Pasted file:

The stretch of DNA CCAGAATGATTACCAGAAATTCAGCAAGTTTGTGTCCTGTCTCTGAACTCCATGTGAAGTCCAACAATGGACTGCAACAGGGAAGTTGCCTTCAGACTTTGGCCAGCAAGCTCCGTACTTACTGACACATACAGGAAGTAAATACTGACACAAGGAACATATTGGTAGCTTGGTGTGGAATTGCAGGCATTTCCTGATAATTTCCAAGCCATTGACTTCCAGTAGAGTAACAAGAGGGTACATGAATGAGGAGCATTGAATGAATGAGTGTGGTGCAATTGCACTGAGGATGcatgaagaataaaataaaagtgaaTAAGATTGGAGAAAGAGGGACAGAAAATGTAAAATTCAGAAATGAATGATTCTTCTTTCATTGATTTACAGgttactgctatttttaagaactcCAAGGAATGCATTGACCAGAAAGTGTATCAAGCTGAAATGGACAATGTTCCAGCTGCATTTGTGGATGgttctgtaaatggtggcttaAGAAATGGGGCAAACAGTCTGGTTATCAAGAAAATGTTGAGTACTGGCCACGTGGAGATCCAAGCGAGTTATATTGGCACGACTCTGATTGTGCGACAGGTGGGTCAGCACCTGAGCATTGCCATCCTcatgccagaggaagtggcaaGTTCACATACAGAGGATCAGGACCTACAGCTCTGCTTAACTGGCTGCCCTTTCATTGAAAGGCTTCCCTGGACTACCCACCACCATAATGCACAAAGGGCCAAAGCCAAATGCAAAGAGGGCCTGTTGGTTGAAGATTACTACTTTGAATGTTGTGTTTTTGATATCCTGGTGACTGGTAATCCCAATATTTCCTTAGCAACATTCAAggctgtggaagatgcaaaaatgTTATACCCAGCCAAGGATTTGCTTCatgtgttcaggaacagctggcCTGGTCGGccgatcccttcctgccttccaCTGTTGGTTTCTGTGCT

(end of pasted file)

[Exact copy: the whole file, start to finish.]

The stretch of DNA CCAGAATGATTACCAGAAATTCAGCAAGTTTGTGTCCTGTCTCTGAACTCCATGTGAAGTCCAACAATGGACTGCAACAGGGAAGTTGCCTTCAGACTTTGGCCAGCAAGCTCCGTACTTACTGACACATACAGGAAGTAAATACTGACACAAGGAACATATTGGTAGCTTGGTGTGGAATTGCAGGCATTTCCTGATAATTTCCAAGCCATTGACTTCCAGTAGAGTAACAAGAGGGTACATGAATGAGGAGCATTGAATGAATGAGTGTGGTGCAATTGCACTGAGGATGcatgaagaataaaataaaagtgaaTAAGATTGGAGAAAGAGGGACAGAAAATGTAAAATTCAGAAATGAATGATTCTTCTTTCATTGATTTACAGgttactgctatttttaagaactcCAAGGAATGCATTGACCAGAAAGTGTATCAAGCTGAAATGGACAATGTTCCAGCTGCATTTGTGGATGgttctgtaaatggtggcttaAGAAATGGGGCAAACAGTCTGGTTATCAAGAAAATGTTGAGTACTGGCCACGTGGAGATCCAAGCGAGTTATATTGGCACGACTCTGATTGTGCGACAGGTGGGTCAGCACCTGAGCATTGCCATCCTcatgccagaggaagtggcaaGTTCACATACAGAGGATCAGGACCTACAGCTCTGCTTAACTGGCTGCCCTTTCATTGAAAGGCTTCCCTGGACTACCCACCACCATAATGCACAAAGGGCCAAAGCCAAATGCAAAGAGGGCCTGTTGGTTGAAGATTACTACTTTGAATGTTGTGTTTTTGATATCCTGGTGACTGGTAATCCCAATATTTCCTTAGCAACATTCAAggctgtggaagatgcaaaaatgTTATACCCAGCCAAGGATTTGCTTCatgtgttcaggaacagctggcCTGGTCGGccgatcccttcctgccttccaCTGTTGGTTTCTGTGCT